30 September 2016
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  • mediazioni e arbitrati, risoluzione alternativa delle controversie e servizi di mediazione e arbitrato


    » 05/07/2010, 00.00

    CHINA – JAPAN – VIETNAM

    Tokyo and Hanoi to challenge Chinese sovereignty in the East/South East China Sea



    Japan lodges a formal protest with China because one of ships threateningly approached a Japanese vessel. Vietnam complains about a unilateral fishing ban imposed by China in a disputed area also claimed by Malaysia, the Philippines, Brunei and Taiwan.
    Beijing (AsiaNews/Agencies) – The South East China and East China Seas continue to be cauldrons of controversy. Japan accused China of violating its sovereign rights in a disputed area of the East China Sea. Vietnam is also set to protest against a fishing ban imposed by China that violates its "sovereignty" over disputed islands in the South China Sea.

    Japan’s Foreign Ministry summoned the Chinese ambassador to protest action by a Chinese ship in approaching and apparently threatening a Japanese survey vessel on Monday, some 320 kilometres northwest off Amami Oshima Island, southern Japan, in waters that Tokyo claims as its exclusive economic zone.

    Chinese Foreign Ministry spokeswoman Jiang Yu said the ship was acting within its rights.

    In the South China Sea, Vietnam is again at loggerheads with China. Both nations are already in a dispute over the Spratly and Paracels Islands, the latter occupied by China.

    For Hanoi, China’s ban on fishing in the area “is invalid”, said Foreign Ministry spokeswoman Nguyen Phuong Nga. “Vietnam is going to have diplomatic contact to oppose such acts by China,” she explained.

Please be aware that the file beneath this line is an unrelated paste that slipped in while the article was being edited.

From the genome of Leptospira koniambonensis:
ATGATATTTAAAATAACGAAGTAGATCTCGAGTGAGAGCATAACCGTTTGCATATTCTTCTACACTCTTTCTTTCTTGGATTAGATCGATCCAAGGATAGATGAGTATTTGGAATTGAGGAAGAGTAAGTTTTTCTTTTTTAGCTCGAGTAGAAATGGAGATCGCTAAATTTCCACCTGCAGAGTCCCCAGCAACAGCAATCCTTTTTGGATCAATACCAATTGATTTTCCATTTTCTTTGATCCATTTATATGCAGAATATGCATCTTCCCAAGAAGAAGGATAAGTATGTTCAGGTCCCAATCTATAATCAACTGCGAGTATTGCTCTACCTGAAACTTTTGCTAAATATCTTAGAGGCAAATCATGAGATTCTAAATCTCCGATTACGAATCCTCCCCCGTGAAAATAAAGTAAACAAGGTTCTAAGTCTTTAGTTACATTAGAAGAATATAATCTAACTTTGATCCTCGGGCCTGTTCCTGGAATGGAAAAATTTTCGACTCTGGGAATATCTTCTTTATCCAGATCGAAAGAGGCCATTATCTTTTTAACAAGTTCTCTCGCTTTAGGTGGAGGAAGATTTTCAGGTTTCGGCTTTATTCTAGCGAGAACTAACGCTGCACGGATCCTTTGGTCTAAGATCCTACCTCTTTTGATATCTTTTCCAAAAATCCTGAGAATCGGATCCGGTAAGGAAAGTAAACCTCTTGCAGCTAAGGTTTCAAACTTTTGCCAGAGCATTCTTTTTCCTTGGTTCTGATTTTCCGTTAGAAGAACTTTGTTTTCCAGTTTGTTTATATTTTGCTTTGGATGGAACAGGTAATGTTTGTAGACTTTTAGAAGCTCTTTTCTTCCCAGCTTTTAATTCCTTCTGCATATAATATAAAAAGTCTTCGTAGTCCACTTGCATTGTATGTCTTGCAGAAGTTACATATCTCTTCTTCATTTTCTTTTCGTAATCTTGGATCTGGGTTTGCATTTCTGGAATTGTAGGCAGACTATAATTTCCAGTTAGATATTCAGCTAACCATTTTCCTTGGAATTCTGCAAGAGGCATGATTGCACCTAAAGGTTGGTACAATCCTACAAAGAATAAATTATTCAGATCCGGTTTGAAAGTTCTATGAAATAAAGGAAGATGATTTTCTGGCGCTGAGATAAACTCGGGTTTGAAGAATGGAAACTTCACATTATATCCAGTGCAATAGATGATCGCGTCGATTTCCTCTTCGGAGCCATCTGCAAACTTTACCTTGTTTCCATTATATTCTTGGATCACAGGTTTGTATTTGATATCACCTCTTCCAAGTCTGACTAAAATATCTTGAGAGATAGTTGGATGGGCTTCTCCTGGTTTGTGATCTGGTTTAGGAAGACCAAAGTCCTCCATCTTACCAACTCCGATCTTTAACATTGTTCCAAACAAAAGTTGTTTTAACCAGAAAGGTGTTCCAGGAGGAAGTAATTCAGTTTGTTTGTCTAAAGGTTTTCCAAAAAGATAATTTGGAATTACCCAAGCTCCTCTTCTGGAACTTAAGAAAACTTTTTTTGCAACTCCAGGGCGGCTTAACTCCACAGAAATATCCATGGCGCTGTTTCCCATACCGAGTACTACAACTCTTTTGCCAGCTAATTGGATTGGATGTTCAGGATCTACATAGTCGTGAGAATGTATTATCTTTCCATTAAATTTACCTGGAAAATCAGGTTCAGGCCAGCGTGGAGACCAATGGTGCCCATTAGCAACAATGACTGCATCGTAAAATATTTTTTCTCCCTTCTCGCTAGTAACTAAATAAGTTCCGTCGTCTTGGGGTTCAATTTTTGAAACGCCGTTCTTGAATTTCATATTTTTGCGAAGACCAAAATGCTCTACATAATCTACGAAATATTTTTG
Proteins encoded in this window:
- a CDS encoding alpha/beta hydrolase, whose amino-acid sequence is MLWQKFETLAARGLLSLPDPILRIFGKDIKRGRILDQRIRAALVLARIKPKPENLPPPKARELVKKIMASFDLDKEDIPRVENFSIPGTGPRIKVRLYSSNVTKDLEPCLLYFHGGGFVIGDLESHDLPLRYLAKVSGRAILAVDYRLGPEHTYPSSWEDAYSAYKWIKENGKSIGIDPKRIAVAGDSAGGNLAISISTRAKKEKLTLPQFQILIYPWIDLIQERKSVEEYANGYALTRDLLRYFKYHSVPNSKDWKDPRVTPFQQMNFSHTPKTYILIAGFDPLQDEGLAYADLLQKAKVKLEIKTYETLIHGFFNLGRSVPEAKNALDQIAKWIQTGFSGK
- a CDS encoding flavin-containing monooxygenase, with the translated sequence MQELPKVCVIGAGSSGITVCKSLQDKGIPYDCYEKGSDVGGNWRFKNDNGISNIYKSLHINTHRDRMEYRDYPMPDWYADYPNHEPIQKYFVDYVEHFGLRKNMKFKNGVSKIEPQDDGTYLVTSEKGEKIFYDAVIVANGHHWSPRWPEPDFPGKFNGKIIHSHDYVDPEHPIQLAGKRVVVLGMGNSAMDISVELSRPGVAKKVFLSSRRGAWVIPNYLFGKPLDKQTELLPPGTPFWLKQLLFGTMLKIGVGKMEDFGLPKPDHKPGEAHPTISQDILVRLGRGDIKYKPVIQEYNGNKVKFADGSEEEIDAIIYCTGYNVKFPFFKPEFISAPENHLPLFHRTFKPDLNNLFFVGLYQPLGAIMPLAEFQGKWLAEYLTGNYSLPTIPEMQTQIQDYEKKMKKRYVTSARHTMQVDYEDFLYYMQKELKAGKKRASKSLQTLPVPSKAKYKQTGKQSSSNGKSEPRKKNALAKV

Both groups of islands are potentially rich in oil and natural gas, but exploration and drilling are impossible because of a number of overlapping territorial claims by China and Vietnam as well as the Philippines, Malaysia, Brunei and Taiwan.

    Over the past year, Vietnam has reported cases of its fishing boats and equipment being seized by China.

    Whilst the sovereignty dispute simmers with its giant neighbour, Vietnam has announced an US.5-billion economic and defence development plan for a string of islands along its resource-rich coastline.

    If adopted, China will likely see it as a provocation.

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    See also

    21/03/2012 CHINA
    Beijing to boost surveillance in East and South China Seas
    Behind the banner of protecting "territorial sovereignty", a battle is underway for control of natural resources. The Chinese Navy intercepts a Japanese ship, seizes two Vietnamese fishing trawlers off the Paracel Islands. A ransom is asked for the release of their release.

    12/10/2010 VIETNAM – CHINA – US
    Vietnam urges China to talks over territorial disputes
    An ASEAN summit on military cooperation opens in Hanoi with the presence of China, Russia and the United States. For months, Beijing has tried to expand its military presence in disputed areas, with other nations turning to the international community.

    15/06/2011 CHINA – VIETNAM
    South China Sea: Beijing excludes the use of force, but warns US
    Beijing tries to reduce tensions with Vietnam and the Philippines, urging them “to do more” for “peace and stability”. It also wants issues to be settled through bilateral talks. Hanoi prefers instead a “multilateral” approach, whilst Manila calls for US help. China warns that “internationalising” the issue will make matters worse.

    13/06/2011 VIETNAM – CHINA
    South China Sea: Beijing slams Vietnamese naval drill
    Vietnam started a nine-hour live naval drill in the morning; a second one is set for the evening. No missiles will be used. For Hanoi, the action is a routine annual exercise, but Chinese media see it as a military challenge against Beijing. In Vietnam, more protests are held against Chinese claims to the Spratly and Paracel Islands.

    29/11/2012 CHINA - PHILIPPINES - VIETNAM
    South China Sea, China will allow the boarding of foreign ships
    After new passports with distorted maps, the communist regime announced that the Coast Guard of Hainan province can dock and control vessels for non-Chinese "who illegally enter territorial waters." The reference is to the maritime areas that Beijing is trying to snatch unilaterally from other governments in the area.



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